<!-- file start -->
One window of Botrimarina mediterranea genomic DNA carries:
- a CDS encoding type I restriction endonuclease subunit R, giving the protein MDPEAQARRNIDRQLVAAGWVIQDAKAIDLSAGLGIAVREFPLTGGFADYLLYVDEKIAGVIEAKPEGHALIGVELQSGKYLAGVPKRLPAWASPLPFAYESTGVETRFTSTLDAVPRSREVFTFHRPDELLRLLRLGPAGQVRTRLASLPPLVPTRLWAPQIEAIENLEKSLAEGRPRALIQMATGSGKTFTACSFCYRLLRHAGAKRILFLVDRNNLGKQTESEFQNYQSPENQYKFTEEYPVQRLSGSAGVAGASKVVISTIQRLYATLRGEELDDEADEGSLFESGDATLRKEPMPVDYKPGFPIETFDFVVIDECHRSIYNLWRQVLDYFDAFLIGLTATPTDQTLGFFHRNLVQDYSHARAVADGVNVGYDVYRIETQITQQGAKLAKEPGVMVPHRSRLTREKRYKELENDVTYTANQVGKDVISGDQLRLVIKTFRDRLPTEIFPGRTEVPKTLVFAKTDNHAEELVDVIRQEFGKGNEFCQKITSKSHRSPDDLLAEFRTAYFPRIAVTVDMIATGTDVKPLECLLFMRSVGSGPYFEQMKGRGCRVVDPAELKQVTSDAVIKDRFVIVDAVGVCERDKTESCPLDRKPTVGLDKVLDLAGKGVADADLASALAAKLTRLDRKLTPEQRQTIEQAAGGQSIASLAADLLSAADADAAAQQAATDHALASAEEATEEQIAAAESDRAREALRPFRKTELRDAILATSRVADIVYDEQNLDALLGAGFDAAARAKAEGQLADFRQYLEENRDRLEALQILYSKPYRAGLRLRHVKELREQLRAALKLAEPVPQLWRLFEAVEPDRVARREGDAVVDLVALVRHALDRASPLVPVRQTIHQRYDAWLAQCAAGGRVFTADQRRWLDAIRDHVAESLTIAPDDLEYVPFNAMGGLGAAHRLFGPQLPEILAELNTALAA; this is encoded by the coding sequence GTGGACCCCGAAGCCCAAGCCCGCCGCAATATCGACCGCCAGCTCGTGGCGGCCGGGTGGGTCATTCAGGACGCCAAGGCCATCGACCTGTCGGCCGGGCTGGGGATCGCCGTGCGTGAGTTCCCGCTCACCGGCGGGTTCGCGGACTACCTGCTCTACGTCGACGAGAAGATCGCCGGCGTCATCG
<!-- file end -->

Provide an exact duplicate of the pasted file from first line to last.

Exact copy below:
One window of Botrimarina mediterranea genomic DNA carries:
- a CDS encoding type I restriction endonuclease subunit R, giving the protein MDPEAQARRNIDRQLVAAGWVIQDAKAIDLSAGLGIAVREFPLTGGFADYLLYVDEKIAGVIEAKPEGHALIGVELQSGKYLAGVPKRLPAWASPLPFAYESTGVETRFTSTLDAVPRSREVFTFHRPDELLRLLRLGPAGQVRTRLASLPPLVPTRLWAPQIEAIENLEKSLAEGRPRALIQMATGSGKTFTACSFCYRLLRHAGAKRILFLVDRNNLGKQTESEFQNYQSPENQYKFTEEYPVQRLSGSAGVAGASKVVISTIQRLYATLRGEELDDEADEGSLFESGDATLRKEPMPVDYKPGFPIETFDFVVIDECHRSIYNLWRQVLDYFDAFLIGLTATPTDQTLGFFHRNLVQDYSHARAVADGVNVGYDVYRIETQITQQGAKLAKEPGVMVPHRSRLTREKRYKELENDVTYTANQVGKDVISGDQLRLVIKTFRDRLPTEIFPGRTEVPKTLVFAKTDNHAEELVDVIRQEFGKGNEFCQKITSKSHRSPDDLLAEFRTAYFPRIAVTVDMIATGTDVKPLECLLFMRSVGSGPYFEQMKGRGCRVVDPAELKQVTSDAVIKDRFVIVDAVGVCERDKTESCPLDRKPTVGLDKVLDLAGKGVADADLASALAAKLTRLDRKLTPEQRQTIEQAAGGQSIASLAADLLSAADADAAAQQAATDHALASAEEATEEQIAAAESDRAREALRPFRKTELRDAILATSRVADIVYDEQNLDALLGAGFDAAARAKAEGQLADFRQYLEENRDRLEALQILYSKPYRAGLRLRHVKELREQLRAALKLAEPVPQLWRLFEAVEPDRVARREGDAVVDLVALVRHALDRASPLVPVRQTIHQRYDAWLAQCAAGGRVFTADQRRWLDAIRDHVAESLTIAPDDLEYVPFNAMGGLGAAHRLFGPQLPEILAELNTALAA; this is encoded by the coding sequence GTGGACCCCGAAGCCCAAGCCCGCCGCAATATCGACCGCCAGCTCGTGGCGGCCGGGTGGGTCATTCAGGACGCCAAGGCCATCGACCTGTCGGCCGGGCTGGGGATCGCCGTGCGTGAGTTCCCGCTCACCGGCGGGTTCGCGGACTACCTGCTCTACGTCGACGAGAAGATCGCCGGCGTCATCG